Tactics for Women Who Want Programming Careers

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For years, the numbers of women in computer programming careers, at all levels, have been low. As the digital age of the 2020s move along, males still outnumber females by about four to one in the field. And the disparity is not for lack of scholarship money, tuition incentives, or aggressive outreach on the part of schools. In fact, millions of dollars of earmarked funds go unused every year simply because, compared to men, very few women want to become programmers.

The good news is that for those who do desire to spend their post-college years in the competitive, highly technical niche of the work force, there are several effective tactics for getting to the top quickly. In addition to obtaining a master’s degree, women on the digital track can take advantage of internships, paid part-time jobs while in school, self-teaching, pro bono gigs, and more.

Major in a Business Subject

Women who major in non-technical subjects, like management, marketing, or liberal arts, tend to have an easier time getting into the better master’s programs. Admissions directors prefer candidates who display a well-rounded undergraduate education, but it doesn’t hurt to take several elective courses in computer programming. To bolster your tech acumen, consider enrolling in a bootcamp or summer intensive course immediately after college. Many of these condensed curricula teach you two or three essential languages as well as core programming skills in just one or two months. Some are online but others are available at major academic institutions for in-person learners.

Fund and Obtain a Graduate Degree

Earning a master’s degree in computer programming is one of the fastest ways of leaping ahead of the competition and securing employment with a large, stable corporation. During school, it’s wise to focus on grades and save a few hours for part-time work and internships. But, the smartest path, for those who want to avoid paying while in school, is to apply for a student loan from a private lender to cover all the expenses. Private sources offer competitive rates, reasonable terms, and repayment plans that fit budgets of newly hired programmers.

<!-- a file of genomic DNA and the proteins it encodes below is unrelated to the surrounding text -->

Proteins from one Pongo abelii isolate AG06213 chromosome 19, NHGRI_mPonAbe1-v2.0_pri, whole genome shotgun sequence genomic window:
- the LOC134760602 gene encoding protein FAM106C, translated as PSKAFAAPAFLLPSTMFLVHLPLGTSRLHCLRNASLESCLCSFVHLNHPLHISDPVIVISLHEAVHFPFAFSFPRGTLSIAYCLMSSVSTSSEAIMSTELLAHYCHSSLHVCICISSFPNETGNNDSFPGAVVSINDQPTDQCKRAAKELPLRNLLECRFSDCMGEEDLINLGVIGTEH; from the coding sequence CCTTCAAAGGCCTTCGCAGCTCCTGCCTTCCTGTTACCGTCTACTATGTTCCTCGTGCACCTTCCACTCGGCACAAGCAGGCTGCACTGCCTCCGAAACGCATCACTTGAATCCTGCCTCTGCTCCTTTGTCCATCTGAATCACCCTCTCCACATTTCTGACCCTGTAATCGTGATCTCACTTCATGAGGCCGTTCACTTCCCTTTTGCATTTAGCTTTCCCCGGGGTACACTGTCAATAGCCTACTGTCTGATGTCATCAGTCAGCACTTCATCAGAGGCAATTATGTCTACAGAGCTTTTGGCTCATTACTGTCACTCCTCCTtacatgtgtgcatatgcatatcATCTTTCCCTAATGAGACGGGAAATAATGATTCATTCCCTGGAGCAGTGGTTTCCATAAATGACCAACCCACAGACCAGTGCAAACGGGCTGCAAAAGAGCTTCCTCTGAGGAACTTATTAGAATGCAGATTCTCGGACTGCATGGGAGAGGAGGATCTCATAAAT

Apply for Internships

Many undergrad and grad-level computer programming programs offer course credit for internships, which is a win-win for students. Not only do they get career-specific experience in a real job setting, but the coursework typically involves no homework and a pass-fail grading system. However, many view intern gigs as the ideal way to begin building a professional network of prospective employers. Thousands of former interns eventually land excellent jobs with companies they spend one or two semesters working for during the college or graduate school programs.

Teach Yourself

Fortunately, the internet offers a wealth of opportunities for learning programming languages at your own pace, and usually at no cost. Speak with a guidance counselor or mentor to find out which languages are the best ones to learn on your own. The self-study tactic can save you money and help add heft to a computer programming resume. Avoid devoting time to unusual languages. Instead, try picking up one of the top-three, namely Python, C/C++, or JavaScript. Be careful not to sign a contract for a lengthy set of courses or pay anything more than a nominal fee for online packages. Self-study can serve as the basis of your introduction into the world of professional computer programming work.

Find Pro Bono and Charity Opportunities

Consider offering your services for free to a charitable organization you support, to a church, or to a worthy startup that needs help. When you work with no financial compensation, be certain to keep detailed records of your duties, projects, and everyday tasks. The primary reason for adding pro bono experience to your resume is to appear more attractive to prospective employers.

Consider Starting Your Own Company

If the corporate world is not your cup of JavaScript, give serious thought to teaming up with one or two others and starting a consulting company. At first, the focus will be on getting those first few clients, but after that, you can use referrals and networking to spread the word and promote your new startup. Top-notch computer programmers are in short supply, so once you establish your business, expect to stay busy year-round. Start following some of the best and most innovative women’s startups to get a taste of what it takes to succeed as a business owner and be exposed to discussions about women working in this field.

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